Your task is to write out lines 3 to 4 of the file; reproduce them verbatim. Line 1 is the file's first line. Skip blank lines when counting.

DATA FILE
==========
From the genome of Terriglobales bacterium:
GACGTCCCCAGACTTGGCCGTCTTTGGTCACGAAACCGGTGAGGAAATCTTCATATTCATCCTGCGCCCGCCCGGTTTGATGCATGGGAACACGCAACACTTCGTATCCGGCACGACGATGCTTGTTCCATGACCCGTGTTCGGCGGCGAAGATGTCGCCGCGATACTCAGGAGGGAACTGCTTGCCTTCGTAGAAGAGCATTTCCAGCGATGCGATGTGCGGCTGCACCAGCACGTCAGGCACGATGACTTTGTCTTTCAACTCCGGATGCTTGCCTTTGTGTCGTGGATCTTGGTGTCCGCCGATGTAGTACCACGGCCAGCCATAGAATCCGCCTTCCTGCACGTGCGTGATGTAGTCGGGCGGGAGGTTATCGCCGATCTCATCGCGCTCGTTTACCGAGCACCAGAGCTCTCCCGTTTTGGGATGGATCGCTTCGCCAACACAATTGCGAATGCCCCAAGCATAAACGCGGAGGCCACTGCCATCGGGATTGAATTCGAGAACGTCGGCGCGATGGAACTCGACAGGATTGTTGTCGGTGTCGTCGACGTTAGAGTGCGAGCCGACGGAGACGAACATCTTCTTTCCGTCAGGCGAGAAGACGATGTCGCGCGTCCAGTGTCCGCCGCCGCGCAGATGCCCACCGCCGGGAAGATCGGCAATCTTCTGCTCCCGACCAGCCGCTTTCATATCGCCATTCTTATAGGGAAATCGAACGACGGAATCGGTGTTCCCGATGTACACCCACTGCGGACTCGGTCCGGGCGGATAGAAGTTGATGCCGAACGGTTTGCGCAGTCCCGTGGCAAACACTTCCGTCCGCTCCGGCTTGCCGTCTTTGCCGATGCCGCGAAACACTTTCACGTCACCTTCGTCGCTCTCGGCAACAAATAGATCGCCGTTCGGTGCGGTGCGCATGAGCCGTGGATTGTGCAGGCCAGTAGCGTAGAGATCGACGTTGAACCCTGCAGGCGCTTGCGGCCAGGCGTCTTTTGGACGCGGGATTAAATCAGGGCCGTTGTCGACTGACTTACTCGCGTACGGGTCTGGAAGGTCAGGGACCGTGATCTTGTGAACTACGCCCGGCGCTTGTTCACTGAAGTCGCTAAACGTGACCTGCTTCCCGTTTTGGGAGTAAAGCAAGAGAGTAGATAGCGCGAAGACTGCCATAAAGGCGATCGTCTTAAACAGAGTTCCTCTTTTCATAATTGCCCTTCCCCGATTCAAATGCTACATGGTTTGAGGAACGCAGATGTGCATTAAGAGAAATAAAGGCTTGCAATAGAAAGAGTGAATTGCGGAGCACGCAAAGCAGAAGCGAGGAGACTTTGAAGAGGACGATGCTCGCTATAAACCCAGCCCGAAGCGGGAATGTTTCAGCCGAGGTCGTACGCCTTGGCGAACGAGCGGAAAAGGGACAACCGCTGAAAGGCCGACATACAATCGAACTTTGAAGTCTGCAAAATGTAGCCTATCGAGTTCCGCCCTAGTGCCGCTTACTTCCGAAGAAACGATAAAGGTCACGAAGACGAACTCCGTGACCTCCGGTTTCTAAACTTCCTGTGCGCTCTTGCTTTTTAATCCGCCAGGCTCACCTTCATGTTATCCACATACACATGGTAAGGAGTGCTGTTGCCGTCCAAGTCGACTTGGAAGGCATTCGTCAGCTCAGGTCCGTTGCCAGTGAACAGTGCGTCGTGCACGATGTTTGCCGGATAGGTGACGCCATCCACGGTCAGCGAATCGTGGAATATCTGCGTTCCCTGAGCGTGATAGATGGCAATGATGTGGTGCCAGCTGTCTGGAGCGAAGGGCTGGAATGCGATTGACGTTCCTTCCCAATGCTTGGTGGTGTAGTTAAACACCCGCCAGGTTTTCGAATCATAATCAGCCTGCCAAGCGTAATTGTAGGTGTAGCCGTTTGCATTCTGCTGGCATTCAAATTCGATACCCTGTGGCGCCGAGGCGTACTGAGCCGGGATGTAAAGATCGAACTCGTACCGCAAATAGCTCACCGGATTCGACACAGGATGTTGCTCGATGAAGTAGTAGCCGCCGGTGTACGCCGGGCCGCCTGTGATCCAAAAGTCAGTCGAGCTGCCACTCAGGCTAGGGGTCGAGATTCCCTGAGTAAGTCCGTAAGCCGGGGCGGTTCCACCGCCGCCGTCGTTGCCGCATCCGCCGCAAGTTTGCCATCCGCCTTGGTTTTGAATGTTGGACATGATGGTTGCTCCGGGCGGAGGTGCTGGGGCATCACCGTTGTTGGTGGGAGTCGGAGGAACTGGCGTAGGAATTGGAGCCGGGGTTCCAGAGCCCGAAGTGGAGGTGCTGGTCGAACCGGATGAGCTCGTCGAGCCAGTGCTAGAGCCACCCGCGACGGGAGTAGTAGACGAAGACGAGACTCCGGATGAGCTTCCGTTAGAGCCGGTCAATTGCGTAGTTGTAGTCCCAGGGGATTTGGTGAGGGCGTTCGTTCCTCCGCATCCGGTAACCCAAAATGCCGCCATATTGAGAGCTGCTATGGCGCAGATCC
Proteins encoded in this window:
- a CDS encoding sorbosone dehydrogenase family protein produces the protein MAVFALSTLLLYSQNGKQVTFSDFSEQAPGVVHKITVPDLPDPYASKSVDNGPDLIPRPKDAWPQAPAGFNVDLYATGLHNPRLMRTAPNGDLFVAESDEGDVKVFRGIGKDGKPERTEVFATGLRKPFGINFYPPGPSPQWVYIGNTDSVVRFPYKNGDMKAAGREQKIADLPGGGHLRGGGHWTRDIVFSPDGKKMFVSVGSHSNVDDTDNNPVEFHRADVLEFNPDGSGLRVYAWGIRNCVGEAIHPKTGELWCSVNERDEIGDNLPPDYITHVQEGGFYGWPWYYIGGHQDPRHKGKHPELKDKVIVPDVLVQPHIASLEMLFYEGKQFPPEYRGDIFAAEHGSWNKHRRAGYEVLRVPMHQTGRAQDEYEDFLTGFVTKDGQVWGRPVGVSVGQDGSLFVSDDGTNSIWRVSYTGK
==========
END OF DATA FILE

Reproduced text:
Proteins encoded in this window:
- a CDS encoding sorbosone dehydrogenase family protein produces the protein MAVFALSTLLLYSQNGKQVTFSDFSEQAPGVVHKITVPDLPDPYASKSVDNGPDLIPRPKDAWPQAPAGFNVDLYATGLHNPRLMRTAPNGDLFVAESDEGDVKVFRGIGKDGKPERTEVFATGLRKPFGINFYPPGPSPQWVYIGNTDSVVRFPYKNGDMKAAGREQKIADLPGGGHLRGGGHWTRDIVFSPDGKKMFVSVGSHSNVDDTDNNPVEFHRADVLEFNPDGSGLRVYAWGIRNCVGEAIHPKTGELWCSVNERDEIGDNLPPDYITHVQEGGFYGWPWYYIGGHQDPRHKGKHPELKDKVIVPDVLVQPHIASLEMLFYEGKQFPPEYRGDIFAAEHGSWNKHRRAGYEVLRVPMHQTGRAQDEYEDFLTGFVTKDGQVWGRPVGVSVGQDGSLFVSDDGTNSIWRVSYTGK